You are here
Multi-year market impacts of ethanol explosion
The past few weeks I've talked about the heady bullish indications we've been
getting from our USDA Chief Economist, Dr. Keith Collins (see
http://www.usda.gov/oce/index.htm and click on his Sept. 6 or Oct. 12
presentations), and also the Iowa State University preliminary study on ethanol
plants (http://www.card.iastate.edu/, click on Nov. 6 report).
These were some
pretty bullish market indications, including Collins assertions of the
possibility that corn would run to new highs, the possibility that the ethanol
demand was like the Russian grain demand shock in the 70's, and ISU's
conclusions that at current price levels of crude oil and the ethanol subsidy,
ethanol plants could pay $4.05 for cash corn and still cover all their costs
(including investment costs).
These are some pretty interesting things, but there is another story here that
is still untold, and that is the interesting numbers game to be played with S/D
numbers into 2007 and 2008. In the 2006 market year, we had a pretty good corn
crop and record large soybean crop yield wise, with pretty decent overall
production numbers. Yet, corn carryout is still projected to fall 1 billion
bushels. That billion bushels is about 6.7 million acres of harvested
production, or about 7 million planted acres (at 150 bu/acre). So
realistically, given the demand projected this marketing year we would have
needed another 7 million acres of planted corn to keep carryout unchanged.
Because we had 2 billion carryout to begin with, this first drop in carryout is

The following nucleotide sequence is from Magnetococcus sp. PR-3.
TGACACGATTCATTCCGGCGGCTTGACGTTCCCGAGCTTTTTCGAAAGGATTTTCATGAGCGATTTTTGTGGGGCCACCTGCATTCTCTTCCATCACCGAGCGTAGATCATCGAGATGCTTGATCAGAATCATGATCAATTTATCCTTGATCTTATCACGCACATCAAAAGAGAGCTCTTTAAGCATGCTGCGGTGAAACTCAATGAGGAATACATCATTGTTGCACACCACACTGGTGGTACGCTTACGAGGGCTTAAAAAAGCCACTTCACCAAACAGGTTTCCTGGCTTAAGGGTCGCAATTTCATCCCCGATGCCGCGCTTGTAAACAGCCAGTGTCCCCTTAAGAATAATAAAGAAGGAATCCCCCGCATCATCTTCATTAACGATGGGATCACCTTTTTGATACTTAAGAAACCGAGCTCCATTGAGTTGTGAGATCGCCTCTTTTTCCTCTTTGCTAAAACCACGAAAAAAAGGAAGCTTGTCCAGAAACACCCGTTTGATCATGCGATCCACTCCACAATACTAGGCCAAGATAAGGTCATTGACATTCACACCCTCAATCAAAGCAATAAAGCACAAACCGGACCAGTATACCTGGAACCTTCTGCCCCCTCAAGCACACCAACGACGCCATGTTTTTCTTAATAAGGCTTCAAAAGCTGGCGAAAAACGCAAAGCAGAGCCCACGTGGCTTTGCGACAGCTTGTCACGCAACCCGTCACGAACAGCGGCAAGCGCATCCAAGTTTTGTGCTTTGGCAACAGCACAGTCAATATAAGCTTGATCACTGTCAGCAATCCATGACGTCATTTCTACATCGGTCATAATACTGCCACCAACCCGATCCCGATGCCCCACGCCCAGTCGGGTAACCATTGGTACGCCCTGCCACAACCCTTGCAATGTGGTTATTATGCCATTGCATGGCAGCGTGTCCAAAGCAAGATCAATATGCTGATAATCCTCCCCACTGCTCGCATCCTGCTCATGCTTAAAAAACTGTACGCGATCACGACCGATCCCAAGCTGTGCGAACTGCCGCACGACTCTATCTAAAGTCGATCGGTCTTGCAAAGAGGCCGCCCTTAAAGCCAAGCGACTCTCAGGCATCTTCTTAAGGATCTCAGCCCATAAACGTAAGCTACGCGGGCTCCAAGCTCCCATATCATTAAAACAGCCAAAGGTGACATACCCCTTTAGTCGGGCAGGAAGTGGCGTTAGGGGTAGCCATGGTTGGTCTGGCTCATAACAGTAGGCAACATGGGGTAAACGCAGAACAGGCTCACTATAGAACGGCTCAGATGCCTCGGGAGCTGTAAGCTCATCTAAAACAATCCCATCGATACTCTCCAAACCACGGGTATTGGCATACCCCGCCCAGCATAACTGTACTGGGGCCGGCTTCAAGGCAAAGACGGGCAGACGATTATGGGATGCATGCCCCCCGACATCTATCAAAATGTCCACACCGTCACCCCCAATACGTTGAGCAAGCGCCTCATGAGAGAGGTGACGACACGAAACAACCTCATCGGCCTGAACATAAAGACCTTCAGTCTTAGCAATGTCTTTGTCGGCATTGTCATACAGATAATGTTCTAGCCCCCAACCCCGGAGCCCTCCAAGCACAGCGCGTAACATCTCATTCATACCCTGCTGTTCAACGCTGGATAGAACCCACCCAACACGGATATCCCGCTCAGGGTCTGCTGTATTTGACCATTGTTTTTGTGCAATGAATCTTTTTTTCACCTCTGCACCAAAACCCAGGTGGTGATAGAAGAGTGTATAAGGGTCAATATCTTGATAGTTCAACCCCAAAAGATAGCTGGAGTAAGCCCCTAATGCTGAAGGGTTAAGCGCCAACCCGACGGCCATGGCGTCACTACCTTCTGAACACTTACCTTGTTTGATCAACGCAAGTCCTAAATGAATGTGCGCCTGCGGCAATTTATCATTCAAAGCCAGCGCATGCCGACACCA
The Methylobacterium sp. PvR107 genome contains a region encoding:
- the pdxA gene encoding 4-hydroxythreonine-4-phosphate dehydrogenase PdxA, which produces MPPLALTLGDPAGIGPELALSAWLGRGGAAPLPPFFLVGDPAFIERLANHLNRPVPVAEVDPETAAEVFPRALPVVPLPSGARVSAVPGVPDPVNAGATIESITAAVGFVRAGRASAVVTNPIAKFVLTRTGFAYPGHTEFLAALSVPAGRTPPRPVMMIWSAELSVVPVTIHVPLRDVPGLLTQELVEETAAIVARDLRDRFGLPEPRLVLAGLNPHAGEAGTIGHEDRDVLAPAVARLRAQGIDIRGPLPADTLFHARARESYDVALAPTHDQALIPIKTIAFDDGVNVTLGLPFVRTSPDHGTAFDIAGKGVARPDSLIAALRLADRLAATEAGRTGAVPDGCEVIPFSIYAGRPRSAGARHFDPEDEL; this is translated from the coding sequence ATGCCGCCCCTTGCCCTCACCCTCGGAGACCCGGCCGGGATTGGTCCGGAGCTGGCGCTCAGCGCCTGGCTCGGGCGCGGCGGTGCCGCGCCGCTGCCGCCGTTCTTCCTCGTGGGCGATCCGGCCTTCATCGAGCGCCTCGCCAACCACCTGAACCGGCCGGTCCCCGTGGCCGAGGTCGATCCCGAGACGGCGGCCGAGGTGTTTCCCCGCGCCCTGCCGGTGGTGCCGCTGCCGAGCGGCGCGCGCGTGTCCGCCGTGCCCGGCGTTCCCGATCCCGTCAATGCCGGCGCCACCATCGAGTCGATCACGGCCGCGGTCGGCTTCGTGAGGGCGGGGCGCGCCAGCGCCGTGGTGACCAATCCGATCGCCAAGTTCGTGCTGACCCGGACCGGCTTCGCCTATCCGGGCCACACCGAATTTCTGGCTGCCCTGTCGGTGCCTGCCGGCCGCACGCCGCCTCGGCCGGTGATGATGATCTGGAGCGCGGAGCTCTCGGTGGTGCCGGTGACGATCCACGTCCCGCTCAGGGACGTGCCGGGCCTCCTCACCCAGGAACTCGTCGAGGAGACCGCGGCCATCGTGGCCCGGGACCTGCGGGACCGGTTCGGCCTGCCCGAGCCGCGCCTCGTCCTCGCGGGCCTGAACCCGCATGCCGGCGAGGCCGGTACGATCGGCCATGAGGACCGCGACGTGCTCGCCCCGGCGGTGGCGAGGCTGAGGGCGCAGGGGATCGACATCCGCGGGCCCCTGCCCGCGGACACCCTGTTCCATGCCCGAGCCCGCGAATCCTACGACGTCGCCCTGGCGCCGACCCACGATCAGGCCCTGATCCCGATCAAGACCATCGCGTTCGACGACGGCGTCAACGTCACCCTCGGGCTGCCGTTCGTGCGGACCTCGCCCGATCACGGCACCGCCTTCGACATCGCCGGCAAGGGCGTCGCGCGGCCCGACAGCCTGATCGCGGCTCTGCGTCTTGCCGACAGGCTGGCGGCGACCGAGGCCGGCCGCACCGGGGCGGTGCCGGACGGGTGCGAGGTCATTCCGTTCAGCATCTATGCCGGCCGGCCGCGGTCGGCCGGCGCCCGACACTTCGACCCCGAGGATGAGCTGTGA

not such a major concern (after all, we still have a billion bu or so left over
at the end of the year).
As I believe the market has already looked forward to 2007, so must we look
forward and see what the market is so concerned about to rally $1+ in just 2
months (yes, we are looking ahead to 2007 S/D today, and not waiting until next
March/April to do so). If we only had to worry about demand equal to 2006, it
wouldn't be as great a stretch to get 7 million more planted acres of corn to
keep carryout unchanged. But the problem is that ethanol use will probably
expand again aggressively in 2007. But how much?
Current USDA projections for ethanol demand are 2.1 billion bu to produce 5
billion gallons of ethanol in 2006. Currently there are 106 ethanol plants
producing these 5 billion gallons, with another 48 under construction (some
estimates as high as 62 under construction) and 7 expanding capacity. There
also are estimates as high as 231 additional plants in the planning stages.
Even if just the plants currently being built are completed, we still are
looking at a significant expansion well into 2008. If even one-forth of the
planned ones still go ahead, it expands well into 2009 and 2010.
From current USDA statements, Pro Ag's best estimates of ethanol production is 7
billion gallons in 2007, 8.5 billion in 2008, 9.5 billion in 2009, and 10
billion in 2010. The bushels needed to use for ethanol would expand to 2.85
billion in 2007, 3.4 billion in 2008, 3.8 billion in 2009, and 4 billion in
2010. The projected expansion in ethanol alone (and other demand unchanged)
would mean we need an additional 5 million acres of corn in 2007 just to meet
expanded ethanol demand (that we need to add to the 7 million to prevent losing
another billion bu carryout like we did in 2006), an additional 3.7 million